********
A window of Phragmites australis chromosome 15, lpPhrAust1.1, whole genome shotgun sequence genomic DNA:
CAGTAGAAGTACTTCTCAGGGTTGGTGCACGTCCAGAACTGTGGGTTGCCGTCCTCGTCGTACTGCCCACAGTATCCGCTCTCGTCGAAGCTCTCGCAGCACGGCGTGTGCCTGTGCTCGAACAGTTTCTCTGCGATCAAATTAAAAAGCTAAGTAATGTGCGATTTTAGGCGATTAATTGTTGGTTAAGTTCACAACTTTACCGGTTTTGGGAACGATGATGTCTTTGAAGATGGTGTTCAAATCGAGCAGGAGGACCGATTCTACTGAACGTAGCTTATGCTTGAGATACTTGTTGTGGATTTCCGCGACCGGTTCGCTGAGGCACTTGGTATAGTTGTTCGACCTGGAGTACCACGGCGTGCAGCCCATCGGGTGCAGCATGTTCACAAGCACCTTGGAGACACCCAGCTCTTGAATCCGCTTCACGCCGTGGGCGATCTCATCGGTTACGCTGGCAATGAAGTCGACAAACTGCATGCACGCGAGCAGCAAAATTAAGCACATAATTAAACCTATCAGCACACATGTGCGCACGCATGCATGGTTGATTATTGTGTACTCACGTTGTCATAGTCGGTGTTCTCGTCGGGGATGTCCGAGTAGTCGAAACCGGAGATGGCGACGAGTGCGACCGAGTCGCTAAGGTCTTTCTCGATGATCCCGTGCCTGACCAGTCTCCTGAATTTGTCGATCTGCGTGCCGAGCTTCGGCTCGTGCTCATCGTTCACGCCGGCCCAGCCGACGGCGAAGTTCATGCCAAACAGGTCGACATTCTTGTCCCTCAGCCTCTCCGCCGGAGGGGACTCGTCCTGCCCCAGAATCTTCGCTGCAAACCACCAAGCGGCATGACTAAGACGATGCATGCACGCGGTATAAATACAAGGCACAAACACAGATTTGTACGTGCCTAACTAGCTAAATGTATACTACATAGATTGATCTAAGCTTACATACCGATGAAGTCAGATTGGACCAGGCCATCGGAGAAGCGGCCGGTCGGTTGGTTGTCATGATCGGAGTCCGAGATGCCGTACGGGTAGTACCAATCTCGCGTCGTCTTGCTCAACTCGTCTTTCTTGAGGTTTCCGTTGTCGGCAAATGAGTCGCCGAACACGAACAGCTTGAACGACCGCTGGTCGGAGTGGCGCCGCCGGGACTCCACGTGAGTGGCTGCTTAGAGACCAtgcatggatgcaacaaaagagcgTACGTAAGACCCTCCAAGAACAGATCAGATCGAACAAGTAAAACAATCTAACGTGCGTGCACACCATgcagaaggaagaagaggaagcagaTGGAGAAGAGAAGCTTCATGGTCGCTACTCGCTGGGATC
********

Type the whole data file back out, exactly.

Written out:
A window of Phragmites australis chromosome 15, lpPhrAust1.1, whole genome shotgun sequence genomic DNA:
CAGTAGAAGTACTTCTCAGGGTTGGTGCACGTCCAGAACTGTGGGTTGCCGTCCTCGTCGTACTGCCCACAGTATCCGCTCTCGTCGAAGCTCTCGCAGCACGGCGTGTGCCTGTGCTCGAACAGTTTCTCTGCGATCAAATTAAAAAGCTAAGTAATGTGCGATTTTAGGCGATTAATTGTTGGTTAAGTTCACAACTTTACCGGTTTTGGGAACGATGATGTCTTTGAAGATGGTGTTCAAATCGAGCAGGAGGACCGATTCTACTGAACGTAGCTTATGCTTGAGATACTTGTTGTGGATTTCCGCGACCGGTTCGCTGAGGCACTTGGTATAGTTGTTCGACCTGGAGTACCACGGCGTGCAGCCCATCGGGTGCAGCATGTTCACAAGCACCTTGGAGACACCCAGCTCTTGAATCCGCTTCACGCCGTGGGCGATCTCATCGGTTACGCTGGCAATGAAGTCGACAAACTGCATGCACGCGAGCAGCAAAATTAAGCACATAATTAAACCTATCAGCACACATGTGCGCACGCATGCATGGTTGATTATTGTGTACTCACGTTGTCATAGTCGGTGTTCTCGTCGGGGATGTCCGAGTAGTCGAAACCGGAGATGGCGACGAGTGCGACCGAGTCGCTAAGGTCTTTCTCGATGATCCCGTGCCTGACCAGTCTCCTGAATTTGTCGATCTGCGTGCCGAGCTTCGGCTCGTGCTCATCGTTCACGCCGGCCCAGCCGACGGCGAAGTTCATGCCAAACAGGTCGACATTCTTGTCCCTCAGCCTCTCCGCCGGAGGGGACTCGTCCTGCCCCAGAATCTTCGCTGCAAACCACCAAGCGGCATGACTAAGACGATGCATGCACGCGGTATAAATACAAGGCACAAACACAGATTTGTACGTGCCTAACTAGCTAAATGTATACTACATAGATTGATCTAAGCTTACATACCGATGAAGTCAGATTGGACCAGGCCATCGGAGAAGCGGCCGGTCGGTTGGTTGTCATGATCGGAGTCCGAGATGCCGTACGGGTAGTACCAATCTCGCGTCGTCTTGCTCAACTCGTCTTTCTTGAGGTTTCCGTTGTCGGCAAATGAGTCGCCGAACACGAACAGCTTGAACGACCGCTGGTCGGAGTGGCGCCGCCGGGACTCCACGTGAGTGGCTGCTTAGAGACCAtgcatggatgcaacaaaagagcgTACGTAAGACCCTCCAAGAACAGATCAGATCGAACAAGTAAAACAATCTAACGTGCGTGCACACCATgcagaaggaagaagaggaagcagaTGGAGAAGAGAAGCTTCATGGTCGCTACTCGCTGGGATC